Do you have a virus scanner? My machine won't even fill 7gb of RAM (WAY less) doing a web browser and an email client for hours so I'm a bit surprised that you're seeing that sort of performance problem with that sort of usage...

    And to confirm - you're on Mountain Lion?


    edit:
    Also - javascript can cause memory to be consumed quite a lot depending on the page. Previous version of Safari (5.x) used to leak memory like a sieve if you left it with facebook open...
     
  21. fryc86 thread starter macrumors member

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    #21
    I did notice that my utorrent was still open and working on a much heavier transfer load than I've ever had working before. So I closed that out to see if that makes any difference.

    I probably should :p but no I only have a virus scanner at the moment on my windows partition.

    yep :) 10.8.2 I closed out my utorrent. I've used it regularly since I got the computer, but have never run as large file size tranfers as I have the last couple of days. That's the only thing that is different with my usage since I got the computer so I'll monitor everything and see what happens. thanks again

    ----------

    hmm I hadn't considered that. I have menutab pro that runs facebook whenever I click on it. But I've had that going since I got the computer last August and haven't had any problems until the last couple days.
     
  22. fryc86 thread starter macrumors member

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    #22
    alright so I think I narrowed it down to my utorrent downloads. I closed that out and reopened all my usual chrome windows, ran youtube and itunes and some other things all at the same time and it stayed down around 600MB of inactive ram the whole time and I had no problems and the second I fired utorrent back up it started to climb again.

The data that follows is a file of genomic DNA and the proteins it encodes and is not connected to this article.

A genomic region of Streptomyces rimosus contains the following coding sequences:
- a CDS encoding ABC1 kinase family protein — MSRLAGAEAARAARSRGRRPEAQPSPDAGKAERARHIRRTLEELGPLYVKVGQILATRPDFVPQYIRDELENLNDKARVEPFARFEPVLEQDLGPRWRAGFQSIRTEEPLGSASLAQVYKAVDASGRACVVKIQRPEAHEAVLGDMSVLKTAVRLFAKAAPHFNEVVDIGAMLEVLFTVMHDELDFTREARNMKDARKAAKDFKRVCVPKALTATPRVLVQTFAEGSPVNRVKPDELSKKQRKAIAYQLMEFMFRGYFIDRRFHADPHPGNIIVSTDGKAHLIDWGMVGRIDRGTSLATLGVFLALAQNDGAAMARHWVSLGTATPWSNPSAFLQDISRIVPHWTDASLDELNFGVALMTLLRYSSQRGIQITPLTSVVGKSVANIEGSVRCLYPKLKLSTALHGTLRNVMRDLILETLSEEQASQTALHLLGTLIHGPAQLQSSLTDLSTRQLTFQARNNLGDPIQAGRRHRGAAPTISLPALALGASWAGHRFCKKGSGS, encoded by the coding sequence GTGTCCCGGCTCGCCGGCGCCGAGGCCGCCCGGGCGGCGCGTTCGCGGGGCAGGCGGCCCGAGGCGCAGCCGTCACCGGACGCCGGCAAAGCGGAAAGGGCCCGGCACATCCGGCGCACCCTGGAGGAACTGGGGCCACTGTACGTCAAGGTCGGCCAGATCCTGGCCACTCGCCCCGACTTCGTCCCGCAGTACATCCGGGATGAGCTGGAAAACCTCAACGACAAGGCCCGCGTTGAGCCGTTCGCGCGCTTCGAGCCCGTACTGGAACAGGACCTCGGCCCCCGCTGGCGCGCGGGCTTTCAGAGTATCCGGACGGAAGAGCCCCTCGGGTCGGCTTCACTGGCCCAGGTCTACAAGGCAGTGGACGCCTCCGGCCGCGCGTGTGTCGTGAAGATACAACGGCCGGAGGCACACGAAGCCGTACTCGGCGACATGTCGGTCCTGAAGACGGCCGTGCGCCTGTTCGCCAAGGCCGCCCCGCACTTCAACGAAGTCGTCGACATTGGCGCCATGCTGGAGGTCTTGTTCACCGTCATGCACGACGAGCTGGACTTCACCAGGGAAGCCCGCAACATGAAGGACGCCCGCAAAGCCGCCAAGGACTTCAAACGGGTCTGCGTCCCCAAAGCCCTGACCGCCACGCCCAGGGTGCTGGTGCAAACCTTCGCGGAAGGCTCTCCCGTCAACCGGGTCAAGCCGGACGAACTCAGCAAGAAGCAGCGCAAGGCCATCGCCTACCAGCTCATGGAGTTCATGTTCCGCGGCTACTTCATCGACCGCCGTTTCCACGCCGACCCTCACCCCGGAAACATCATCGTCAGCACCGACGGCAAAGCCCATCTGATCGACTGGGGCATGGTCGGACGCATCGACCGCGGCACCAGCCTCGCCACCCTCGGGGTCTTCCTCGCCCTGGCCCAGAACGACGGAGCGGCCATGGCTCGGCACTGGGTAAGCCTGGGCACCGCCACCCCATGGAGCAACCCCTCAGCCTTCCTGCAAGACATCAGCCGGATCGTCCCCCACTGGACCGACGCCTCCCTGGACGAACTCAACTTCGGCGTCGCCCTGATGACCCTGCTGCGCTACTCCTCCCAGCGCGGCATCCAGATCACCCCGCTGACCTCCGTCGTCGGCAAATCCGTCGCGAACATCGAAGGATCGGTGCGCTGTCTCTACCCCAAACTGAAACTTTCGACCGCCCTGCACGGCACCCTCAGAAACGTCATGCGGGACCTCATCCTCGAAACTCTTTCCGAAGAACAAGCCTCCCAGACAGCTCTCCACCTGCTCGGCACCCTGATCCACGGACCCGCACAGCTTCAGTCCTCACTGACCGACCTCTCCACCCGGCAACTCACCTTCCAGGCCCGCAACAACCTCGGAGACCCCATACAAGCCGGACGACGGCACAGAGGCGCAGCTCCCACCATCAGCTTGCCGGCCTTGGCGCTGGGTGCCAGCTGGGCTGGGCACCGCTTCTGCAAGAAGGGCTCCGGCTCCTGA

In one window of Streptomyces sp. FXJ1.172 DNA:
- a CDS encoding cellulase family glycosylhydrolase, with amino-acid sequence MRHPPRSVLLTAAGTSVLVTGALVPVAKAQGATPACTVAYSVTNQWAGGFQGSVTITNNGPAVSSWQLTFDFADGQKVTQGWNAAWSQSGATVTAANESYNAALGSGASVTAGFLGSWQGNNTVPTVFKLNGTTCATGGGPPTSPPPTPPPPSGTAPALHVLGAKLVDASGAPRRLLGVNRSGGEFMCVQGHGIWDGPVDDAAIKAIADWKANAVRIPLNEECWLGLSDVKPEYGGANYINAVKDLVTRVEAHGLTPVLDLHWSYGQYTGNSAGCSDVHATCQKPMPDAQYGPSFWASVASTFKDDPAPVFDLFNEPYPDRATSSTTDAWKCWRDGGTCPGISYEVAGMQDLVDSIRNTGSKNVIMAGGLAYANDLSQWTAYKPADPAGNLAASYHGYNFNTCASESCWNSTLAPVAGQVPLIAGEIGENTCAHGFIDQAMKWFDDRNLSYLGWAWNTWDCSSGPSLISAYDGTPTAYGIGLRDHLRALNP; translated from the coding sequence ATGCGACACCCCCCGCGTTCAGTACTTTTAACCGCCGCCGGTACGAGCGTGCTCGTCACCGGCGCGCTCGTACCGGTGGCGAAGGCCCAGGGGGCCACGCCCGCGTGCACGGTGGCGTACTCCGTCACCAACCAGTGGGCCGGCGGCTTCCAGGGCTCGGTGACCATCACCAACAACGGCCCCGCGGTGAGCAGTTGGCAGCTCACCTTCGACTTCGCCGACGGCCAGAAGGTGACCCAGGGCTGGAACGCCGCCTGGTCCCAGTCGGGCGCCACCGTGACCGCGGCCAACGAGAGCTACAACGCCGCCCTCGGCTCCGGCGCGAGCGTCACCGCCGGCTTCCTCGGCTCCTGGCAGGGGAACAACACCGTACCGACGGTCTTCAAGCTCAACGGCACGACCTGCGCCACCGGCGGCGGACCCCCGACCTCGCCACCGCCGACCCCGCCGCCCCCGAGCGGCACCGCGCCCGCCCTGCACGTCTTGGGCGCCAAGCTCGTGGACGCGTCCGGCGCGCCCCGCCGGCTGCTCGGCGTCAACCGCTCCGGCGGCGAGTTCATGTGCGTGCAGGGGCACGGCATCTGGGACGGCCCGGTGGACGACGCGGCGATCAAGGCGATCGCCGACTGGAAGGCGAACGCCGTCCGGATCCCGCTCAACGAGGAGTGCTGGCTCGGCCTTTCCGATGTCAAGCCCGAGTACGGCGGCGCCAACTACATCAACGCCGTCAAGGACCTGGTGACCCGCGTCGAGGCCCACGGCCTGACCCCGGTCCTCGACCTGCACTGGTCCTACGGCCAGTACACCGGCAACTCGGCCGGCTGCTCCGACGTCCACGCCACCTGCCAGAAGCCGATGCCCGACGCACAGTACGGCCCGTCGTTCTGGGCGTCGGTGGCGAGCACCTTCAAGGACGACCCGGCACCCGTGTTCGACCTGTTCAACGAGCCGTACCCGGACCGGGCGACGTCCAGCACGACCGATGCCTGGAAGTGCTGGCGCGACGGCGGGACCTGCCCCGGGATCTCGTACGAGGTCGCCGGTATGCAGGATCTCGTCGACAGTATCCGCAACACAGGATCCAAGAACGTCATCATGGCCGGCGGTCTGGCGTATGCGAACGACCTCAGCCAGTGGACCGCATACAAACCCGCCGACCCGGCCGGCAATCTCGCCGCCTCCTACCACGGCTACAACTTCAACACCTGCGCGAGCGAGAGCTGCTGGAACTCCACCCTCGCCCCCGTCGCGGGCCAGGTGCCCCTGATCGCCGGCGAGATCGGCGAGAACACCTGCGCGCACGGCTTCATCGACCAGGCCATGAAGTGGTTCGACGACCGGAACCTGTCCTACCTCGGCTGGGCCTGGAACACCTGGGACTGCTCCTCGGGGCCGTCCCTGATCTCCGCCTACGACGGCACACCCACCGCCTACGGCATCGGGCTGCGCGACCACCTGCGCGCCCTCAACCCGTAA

anyways, thanks for all the help and I'll be back if this wasn't it, but I think I got it worked out.
     
  23. Blondie :) macrumors 6502a

    Blondie :)

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    #23
    utorrent is definitely a resource hog. Makes sense. Hope that was the issue. Take care
     
  24. fryc86 thread starter macrumors member

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    #24
    yeah it makes sense and I should have thought of it earlier, I just didn't consider it since I use it on and off pretty much all the time and it never was a problem like this, but at least I figured it out :p
     
  25. throAU macrumors 601

    throAU

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    #25
    I highly recommend "transmission" as a torrent client.

    From what you're saying, uTorrent may be trying to cache things (your torrent) too aggressively.... Which makes sense from its point of view actually as it may need the blocks the file(s) are made up of to serve to other users due to the way torrents work...